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SNYLFACTION ALERT: Support Habitat Protection For Endangered Sierra Amphibians
Steve Evans, Wild & Scenic Program
The U.S. Fish and Wildlife Service (USFWS) is seeking public comments on its proposal to designate and protect critical habitat for three endangered amphibians in the Sierra Nevada – the Sierra yellow-legged frog, mountain yellow-legged frog, and Yosemite toad. If and when it is approved, the habitat designation will provide a measure of protection for wild lands and streams throughout the mountain range, particularly in the northern Sierra.
But anti-environmental members of Congress and local County Supervisors in the pockets of the timber and ranching industries are mobilizing against the proposal, claiming falsely that protecting the frogs and their habitat will somehow close public lands to recreation, limit private land development, and harm local economies.  Without an outpouring of support from the public who care about wild places and wildlife, the proposal may be doomed. Concerned frog and toad lovers have until November 18, 2013 to support the critical habitat protection proposal.
The USFWS is proposing to list the Sierra and mountain yellow-legged frogs in the Sierra Nevada as endangered and the Yosemite toad as threatened. The Sierra  yellow-legged frog inhabits the northern to central Sierra, while the mountain yellow-legged frog is found in the central to southern Sierra. Yosemite toads are generally found in high mountain meadows along the central Sierra crest. These amphibians were once common throughout the mountain range but have suffered drastic declines in population due to the degradation and loss of habitat from logging, overgrazing, and water diversions. The frogs have also suffered from the introduction of predacious trout and other fish to formerly fishless waters and the spread of a deadly fungus. Today, these threatened amphibians are generally found only in the higher elevations of their former range.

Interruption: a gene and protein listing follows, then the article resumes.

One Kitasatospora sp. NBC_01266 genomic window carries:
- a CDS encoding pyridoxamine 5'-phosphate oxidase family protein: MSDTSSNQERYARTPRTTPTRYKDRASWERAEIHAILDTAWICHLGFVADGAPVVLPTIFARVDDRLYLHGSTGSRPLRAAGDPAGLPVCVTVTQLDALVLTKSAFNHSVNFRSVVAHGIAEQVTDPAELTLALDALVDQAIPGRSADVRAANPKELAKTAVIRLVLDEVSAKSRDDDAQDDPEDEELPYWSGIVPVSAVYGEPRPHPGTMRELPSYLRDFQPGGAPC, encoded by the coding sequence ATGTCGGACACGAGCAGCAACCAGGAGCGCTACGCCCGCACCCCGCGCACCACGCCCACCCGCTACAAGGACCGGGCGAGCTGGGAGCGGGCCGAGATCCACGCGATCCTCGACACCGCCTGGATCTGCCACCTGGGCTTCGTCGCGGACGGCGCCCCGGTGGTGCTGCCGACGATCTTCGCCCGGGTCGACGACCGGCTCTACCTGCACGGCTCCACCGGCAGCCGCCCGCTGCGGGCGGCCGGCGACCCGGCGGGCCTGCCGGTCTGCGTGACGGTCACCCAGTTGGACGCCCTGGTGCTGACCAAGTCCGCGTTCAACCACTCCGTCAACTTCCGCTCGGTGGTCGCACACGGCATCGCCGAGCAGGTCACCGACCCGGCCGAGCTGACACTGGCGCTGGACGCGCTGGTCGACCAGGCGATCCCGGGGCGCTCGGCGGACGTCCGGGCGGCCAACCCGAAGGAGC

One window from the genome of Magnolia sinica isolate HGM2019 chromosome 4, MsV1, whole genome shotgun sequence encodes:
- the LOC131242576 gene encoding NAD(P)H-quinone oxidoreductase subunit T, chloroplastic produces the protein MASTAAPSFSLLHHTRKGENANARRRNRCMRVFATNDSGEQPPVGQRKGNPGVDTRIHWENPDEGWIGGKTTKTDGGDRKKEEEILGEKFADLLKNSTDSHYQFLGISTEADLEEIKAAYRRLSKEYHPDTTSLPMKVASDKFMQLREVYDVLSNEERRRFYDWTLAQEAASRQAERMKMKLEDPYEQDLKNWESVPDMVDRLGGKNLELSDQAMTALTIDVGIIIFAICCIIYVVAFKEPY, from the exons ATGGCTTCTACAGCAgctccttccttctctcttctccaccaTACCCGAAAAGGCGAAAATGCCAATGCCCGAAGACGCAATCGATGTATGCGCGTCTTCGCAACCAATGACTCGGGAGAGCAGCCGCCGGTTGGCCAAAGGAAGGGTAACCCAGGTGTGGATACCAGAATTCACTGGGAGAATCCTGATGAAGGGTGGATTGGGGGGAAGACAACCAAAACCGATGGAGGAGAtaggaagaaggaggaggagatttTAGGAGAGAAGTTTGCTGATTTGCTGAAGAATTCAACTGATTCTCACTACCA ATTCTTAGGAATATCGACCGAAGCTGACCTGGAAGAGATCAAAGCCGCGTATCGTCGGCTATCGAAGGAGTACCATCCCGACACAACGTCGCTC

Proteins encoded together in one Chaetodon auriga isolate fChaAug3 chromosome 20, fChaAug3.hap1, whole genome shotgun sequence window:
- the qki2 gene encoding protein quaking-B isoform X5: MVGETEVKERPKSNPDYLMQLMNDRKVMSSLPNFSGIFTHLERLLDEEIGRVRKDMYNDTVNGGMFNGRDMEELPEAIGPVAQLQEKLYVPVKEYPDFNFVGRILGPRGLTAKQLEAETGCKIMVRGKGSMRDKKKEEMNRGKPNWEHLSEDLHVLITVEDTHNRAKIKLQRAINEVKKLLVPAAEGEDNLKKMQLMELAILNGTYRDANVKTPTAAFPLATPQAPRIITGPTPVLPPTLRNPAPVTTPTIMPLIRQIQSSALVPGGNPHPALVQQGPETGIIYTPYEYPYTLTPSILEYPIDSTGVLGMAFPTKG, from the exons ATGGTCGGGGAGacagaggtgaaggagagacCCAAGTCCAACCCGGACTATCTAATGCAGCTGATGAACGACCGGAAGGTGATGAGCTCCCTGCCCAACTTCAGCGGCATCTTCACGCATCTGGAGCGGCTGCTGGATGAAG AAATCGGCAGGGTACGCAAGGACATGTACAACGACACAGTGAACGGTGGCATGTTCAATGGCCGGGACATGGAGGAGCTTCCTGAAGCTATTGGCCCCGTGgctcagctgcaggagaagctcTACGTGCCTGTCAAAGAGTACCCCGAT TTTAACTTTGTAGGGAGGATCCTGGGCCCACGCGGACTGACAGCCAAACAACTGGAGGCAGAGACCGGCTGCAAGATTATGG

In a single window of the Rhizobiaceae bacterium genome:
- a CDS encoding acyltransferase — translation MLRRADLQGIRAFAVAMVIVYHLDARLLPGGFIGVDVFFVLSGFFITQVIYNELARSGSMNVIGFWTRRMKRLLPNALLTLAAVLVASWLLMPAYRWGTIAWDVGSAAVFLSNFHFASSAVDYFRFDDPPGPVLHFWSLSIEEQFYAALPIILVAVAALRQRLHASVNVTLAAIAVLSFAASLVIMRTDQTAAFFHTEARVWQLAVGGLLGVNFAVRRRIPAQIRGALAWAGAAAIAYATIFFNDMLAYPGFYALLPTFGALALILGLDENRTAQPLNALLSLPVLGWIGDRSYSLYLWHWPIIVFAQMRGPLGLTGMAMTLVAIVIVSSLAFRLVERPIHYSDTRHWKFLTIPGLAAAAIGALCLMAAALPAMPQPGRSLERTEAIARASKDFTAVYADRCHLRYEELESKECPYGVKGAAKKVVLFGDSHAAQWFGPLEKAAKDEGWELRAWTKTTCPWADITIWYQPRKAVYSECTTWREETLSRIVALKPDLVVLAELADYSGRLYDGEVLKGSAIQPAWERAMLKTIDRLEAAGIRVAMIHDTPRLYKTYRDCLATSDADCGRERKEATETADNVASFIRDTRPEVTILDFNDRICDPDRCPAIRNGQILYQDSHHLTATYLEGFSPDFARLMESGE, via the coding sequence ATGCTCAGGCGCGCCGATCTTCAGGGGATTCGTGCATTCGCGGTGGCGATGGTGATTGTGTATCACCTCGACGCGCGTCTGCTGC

Endangered species status protects individual animals but one of the most effective provisions of the Act is the designation and protection of critical habitat needed to sustain and restore endangered species populations.  The USFWS is proposing to designate more than two million acres of critical habitat for the three amphibians in the Sierra Nevada, most of it located on publicly-owned National Forests and National Parks, ranging from Butte County in the northern Sierra to Tulare County in the southern part of the mountain range.
North Fork American Wild RiverMuch of the habitat designation in the central and southern Sierra overlaps with already protected National Forest and National Park wilderness areas. But the habitat designation for the Sierra yellow-legged frog in the northern to central Sierra will provide an important measure of protection for relatively unprotected wild lands and streams, and their upper watersheds, on the Lassen, Plumas, Tahoe, Eldorado, and Stanislaus National Forests.
Just some of the wild watersheds and streams that could be protected with the habitat designation for the Sierra yellow-legged frog include (from north to south):